Can you Still Hear with Sensorineural Hearing Loss?

Learn about what’s happening with your hearing under the Sensorineural deafness condition and whether you can still hear with it.

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Can you Still Hear with Sensorineural Hearing Loss?
Sensorineural deafness is a hearing loss that occurs from damage to the inner ear, which is a nerve that runs from the ear to the brain (auditory nerve). The ear consists of inner, middle, and external structures. The eardrum and the tiny bones (hammer, anvil, and stirrup) in the ear conduct sound from the eardrum to the cochlea.

The general perspective of how hearing works

You first need to know what generally happens inside your ear when you hear. Let's take for example, a loud gunshot or a loud blast: First, the sound reaches your eardrum. The eardrum vibrates and pushes three tiny bones of your middle ear. These bones force the sound to the cochlea, a fluid-filled compartment in your inner ear. The cochlea is lined with little hairs that shake or vibrate when the sound waves beat them. These hairs transform the sound waves into an electrical signal which gets transmitted to the brain. The brain discovers that a gunshot or blast is near you. Depending on how loud the sound is, your ears will react to it.

Causes of Hearing Loss

Hearing loss can have many various causes. Pressure changes, loud noises, or a head injury can all harm the fragile structures in your ear that permit you to hear. Infections like measles, mumps, and meningitis can also hurt the ear. Occasionally earwax can build up in your ear and obstruct your hearing like a cork. You may also slowly lose your hearing as you get older, even if you don't have an ailment or injury. The injury or other concern to your outer or middle ear is called conductive hearing loss.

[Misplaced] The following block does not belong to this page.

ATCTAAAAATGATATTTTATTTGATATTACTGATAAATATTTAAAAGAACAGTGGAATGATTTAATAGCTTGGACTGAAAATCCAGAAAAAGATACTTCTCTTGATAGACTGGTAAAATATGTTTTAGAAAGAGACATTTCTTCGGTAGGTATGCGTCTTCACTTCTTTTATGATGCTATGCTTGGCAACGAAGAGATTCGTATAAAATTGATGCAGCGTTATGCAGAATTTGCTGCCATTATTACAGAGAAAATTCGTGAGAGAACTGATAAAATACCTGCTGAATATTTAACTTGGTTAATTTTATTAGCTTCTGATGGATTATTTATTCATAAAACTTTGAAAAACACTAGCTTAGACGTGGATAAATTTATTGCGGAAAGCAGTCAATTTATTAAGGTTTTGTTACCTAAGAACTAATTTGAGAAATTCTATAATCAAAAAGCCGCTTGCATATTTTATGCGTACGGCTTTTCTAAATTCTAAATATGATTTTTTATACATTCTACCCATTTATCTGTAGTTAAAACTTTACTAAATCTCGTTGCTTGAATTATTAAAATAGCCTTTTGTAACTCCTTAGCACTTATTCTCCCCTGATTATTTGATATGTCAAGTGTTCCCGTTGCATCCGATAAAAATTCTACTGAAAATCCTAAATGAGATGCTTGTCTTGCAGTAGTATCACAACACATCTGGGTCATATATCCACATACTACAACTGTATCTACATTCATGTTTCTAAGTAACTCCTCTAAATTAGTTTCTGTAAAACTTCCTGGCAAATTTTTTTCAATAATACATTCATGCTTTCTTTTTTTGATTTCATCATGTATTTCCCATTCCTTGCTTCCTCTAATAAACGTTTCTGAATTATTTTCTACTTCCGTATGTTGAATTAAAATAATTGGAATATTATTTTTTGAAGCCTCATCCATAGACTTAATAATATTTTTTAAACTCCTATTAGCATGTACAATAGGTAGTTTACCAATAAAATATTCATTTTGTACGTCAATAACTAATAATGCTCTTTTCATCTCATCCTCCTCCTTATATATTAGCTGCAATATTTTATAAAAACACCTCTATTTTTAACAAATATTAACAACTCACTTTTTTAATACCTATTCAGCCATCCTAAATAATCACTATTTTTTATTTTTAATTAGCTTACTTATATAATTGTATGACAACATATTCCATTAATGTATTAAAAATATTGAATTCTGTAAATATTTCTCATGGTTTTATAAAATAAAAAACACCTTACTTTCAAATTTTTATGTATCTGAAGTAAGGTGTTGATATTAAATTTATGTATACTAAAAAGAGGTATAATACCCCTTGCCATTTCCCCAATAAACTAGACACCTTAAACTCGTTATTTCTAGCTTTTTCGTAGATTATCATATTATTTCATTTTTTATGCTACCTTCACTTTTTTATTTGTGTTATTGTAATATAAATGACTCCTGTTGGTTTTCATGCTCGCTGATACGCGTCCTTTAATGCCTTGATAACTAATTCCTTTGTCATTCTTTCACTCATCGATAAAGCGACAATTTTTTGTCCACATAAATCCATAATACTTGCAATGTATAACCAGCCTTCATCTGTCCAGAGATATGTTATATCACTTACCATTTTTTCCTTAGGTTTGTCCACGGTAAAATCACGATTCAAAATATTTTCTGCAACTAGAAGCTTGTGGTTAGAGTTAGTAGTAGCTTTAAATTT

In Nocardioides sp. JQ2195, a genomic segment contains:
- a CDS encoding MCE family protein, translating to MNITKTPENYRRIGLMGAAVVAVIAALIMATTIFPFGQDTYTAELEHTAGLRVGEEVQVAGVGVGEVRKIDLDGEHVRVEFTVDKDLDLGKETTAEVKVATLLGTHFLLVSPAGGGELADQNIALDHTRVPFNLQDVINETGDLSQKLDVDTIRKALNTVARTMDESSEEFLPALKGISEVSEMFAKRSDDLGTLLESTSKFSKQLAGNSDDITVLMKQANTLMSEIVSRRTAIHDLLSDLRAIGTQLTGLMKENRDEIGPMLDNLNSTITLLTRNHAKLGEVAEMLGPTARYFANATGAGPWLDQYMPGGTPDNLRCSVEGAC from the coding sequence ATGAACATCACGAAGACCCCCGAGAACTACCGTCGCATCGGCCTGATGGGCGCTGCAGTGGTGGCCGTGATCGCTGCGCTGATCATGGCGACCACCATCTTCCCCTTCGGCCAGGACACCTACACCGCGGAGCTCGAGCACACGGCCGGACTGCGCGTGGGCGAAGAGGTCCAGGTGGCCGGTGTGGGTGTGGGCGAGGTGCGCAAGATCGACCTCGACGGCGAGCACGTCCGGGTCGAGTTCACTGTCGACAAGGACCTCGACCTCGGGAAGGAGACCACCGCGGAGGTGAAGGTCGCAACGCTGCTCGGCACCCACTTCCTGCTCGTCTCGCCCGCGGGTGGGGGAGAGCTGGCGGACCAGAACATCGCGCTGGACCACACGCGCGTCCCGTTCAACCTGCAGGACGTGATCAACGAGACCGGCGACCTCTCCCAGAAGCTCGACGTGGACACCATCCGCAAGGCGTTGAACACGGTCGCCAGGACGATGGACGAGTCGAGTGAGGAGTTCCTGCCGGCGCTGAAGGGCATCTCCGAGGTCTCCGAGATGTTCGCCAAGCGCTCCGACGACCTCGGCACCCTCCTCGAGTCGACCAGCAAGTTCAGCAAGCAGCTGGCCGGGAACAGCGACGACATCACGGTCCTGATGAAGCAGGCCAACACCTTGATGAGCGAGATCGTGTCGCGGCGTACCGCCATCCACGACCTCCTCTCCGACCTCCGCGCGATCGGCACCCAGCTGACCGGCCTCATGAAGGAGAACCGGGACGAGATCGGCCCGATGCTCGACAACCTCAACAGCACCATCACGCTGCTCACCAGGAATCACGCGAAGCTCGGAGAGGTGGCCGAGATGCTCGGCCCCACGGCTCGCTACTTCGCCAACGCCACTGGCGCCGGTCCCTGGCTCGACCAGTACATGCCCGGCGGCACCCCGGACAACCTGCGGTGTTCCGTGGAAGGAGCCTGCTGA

Sensorineural hearing loss (SNHL) at birth

Sensorineural deafness at birth (congenital) is most often due to:
  • Infections a mother passes to her baby in the womb (rubella, toxoplasmosis, herpes)
  • Hereditary syndromes (Genetic)
SNHL may form in children or adults later in life (acquired) due to the following:
  • Meniere disease
  • The condition of the blood vessels
  • Age-related hearing loss
  • Injury
  • Infections such as mumps, meningitis, scarlet fever, and measles
  • Immune disease
  • Tumors, such as acoustic neuroma
  • Loud noises or sounds or working around loud noises every day
  • Use of certain medicines
In some cases, the cause is unknown. If you have SNHL, you may be able to hear through assistive listening devices, such as hearing aids or cochlear implants.

Treating SNHL hearing loss

Visit The Listening Lab for a hearing test if you notice that sounds are vague and you can't easily understand what people are saying. Our audiologists will inspect your ears and give you an audiometry test to check the type of hearing loss and amount of hearing you have lost. They may also refer you to an ENT to perform imaging tests such as a CT or MRI scan if you've had a head injury. A hearing aid can intensify sounds to assist you in hearing more clearly. Hearing aids today are so tiny they're barely detectable. If you have a buildup of earwax, an ear syringe filled with clean, warm water can help flush the buildup. Contact an audiologist for a hearing consultation. You can reverse hearing loss due to a concern in your external or middle ear. Guard your hearing by avoiding loud noises and wearing earplugs when you need to be exposed to loud sounds.

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Can you Still Hear with Sensorineural Hearing Loss?

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Learn about what’s happening with your hearing under the Sensorineural deafness condition and whether you can still hear with it.

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